hr haggard

Haggard

[hag-erd]
noun
(Sir) H(enry) Rider, 1856–1925, English novelist.
Dictionary.com Unabridged
Based on the Random House Dictionary, © Random House, Inc. 2014.
Cite This Source Link To hr haggard
Collins
World English Dictionary
haggard1 (ˈhæɡəd)
 
adj
1.  careworn or gaunt, as from lack of sleep, anxiety, or starvation
2.  wild or unruly
3.  (of a hawk) having reached maturity in the wild before being caught
 
n
4.  falconry eyas Compare passage hawk a hawk that has reached maturity before being caught
 
[C16: from Old French hagard wild; perhaps related to hedge]
 
'haggardly1
 
adv
 
'haggardness1
 
n

haggard2 (ˈhæɡərd)
 
n
(in Ireland and the Isle of Man) an enclosure beside a farmhouse in which crops are stored
 
[C16: related to Old Norse heygarthr, from hey hay + garthr yard]

Haggard (ˈhæɡəd)
 
n
Sir (Henry) Rider. 1856--1925, British author of romantic adventure stories, including King Solomon's Mines (1885)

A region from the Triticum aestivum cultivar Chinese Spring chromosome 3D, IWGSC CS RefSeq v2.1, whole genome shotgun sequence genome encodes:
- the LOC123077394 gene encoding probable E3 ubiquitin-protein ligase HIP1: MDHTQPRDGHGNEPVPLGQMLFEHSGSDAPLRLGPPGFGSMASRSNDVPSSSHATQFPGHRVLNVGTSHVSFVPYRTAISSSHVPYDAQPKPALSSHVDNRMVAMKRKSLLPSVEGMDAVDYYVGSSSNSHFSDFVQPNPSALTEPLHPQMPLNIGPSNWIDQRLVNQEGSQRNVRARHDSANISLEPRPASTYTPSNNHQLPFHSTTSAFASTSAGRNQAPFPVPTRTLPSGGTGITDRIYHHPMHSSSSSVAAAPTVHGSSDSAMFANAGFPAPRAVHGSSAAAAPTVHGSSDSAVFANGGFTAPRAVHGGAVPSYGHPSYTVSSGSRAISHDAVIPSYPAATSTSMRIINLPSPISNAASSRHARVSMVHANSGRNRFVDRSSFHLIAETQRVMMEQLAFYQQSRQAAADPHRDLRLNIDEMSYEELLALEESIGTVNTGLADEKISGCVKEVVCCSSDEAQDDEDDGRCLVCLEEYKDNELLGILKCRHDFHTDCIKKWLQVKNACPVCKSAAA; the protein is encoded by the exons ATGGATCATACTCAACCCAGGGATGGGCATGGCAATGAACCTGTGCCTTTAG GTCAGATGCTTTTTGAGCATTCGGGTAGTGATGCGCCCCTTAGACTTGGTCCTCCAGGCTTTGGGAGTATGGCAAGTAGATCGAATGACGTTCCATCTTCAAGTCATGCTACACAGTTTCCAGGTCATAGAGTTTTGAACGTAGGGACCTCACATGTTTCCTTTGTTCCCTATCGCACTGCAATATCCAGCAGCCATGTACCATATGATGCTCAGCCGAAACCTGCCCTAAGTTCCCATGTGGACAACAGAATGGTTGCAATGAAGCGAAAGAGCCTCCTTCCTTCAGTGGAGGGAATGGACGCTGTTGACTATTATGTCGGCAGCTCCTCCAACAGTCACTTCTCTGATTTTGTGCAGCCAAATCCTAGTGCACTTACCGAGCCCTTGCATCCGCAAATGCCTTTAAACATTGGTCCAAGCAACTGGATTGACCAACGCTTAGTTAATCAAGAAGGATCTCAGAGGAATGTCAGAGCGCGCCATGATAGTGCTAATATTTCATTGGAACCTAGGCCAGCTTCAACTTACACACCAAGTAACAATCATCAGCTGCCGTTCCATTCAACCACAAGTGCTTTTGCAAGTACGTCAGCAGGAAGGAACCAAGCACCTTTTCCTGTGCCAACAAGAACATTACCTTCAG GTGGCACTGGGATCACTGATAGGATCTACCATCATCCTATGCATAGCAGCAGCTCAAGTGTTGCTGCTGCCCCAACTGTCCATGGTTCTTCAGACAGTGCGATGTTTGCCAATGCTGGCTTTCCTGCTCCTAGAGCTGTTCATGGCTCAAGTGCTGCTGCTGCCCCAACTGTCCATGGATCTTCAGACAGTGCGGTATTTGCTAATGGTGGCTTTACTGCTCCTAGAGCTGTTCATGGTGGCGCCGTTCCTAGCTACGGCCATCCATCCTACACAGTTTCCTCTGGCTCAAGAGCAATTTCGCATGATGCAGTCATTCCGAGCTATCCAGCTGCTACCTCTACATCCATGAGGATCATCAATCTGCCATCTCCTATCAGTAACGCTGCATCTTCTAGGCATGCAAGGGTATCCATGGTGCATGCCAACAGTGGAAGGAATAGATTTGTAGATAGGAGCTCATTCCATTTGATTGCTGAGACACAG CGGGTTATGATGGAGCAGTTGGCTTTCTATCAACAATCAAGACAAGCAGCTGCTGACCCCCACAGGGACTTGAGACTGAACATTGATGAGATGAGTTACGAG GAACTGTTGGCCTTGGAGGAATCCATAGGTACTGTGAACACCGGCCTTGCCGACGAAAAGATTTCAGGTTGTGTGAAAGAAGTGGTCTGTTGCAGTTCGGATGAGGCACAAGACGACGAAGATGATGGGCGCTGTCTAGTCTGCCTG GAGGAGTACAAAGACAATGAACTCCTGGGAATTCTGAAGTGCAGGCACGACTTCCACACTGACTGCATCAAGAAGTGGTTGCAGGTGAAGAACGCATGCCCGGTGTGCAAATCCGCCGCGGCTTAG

Collins English Dictionary - Complete & Unabridged 10th Edition
2009 © William Collins Sons & Co. Ltd. 1979, 1986 © HarperCollins
Publishers 1998, 2000, 2003, 2005, 2006, 2007, 2009
Cite This Source
Etymonline
Word Origin & History

haggard
1567, "wild, unruly," from M.Fr. haggard, probably from O.Fr. faulcon hagard "wild falcon," lit. "falcon of the woods," from M.H.G. hag "hedge, copse, wood," from P.Gmc. *khag-. Sense perhaps reinforced by Low Ger. hager "gaunt, haggard." Sense of "with a haunted expression" first recorded 1697, that
of "careworn" first recorded 1853. Sense infl. by association with hag (q.v.).
Online Etymology Dictionary, © 2010 Douglas Harper
Cite This Source
Copyright © 2014 Dictionary.com, LLC. All rights reserved.
  • Please Login or Sign Up to use the Recent Searches feature
FAVORITES
RECENT

;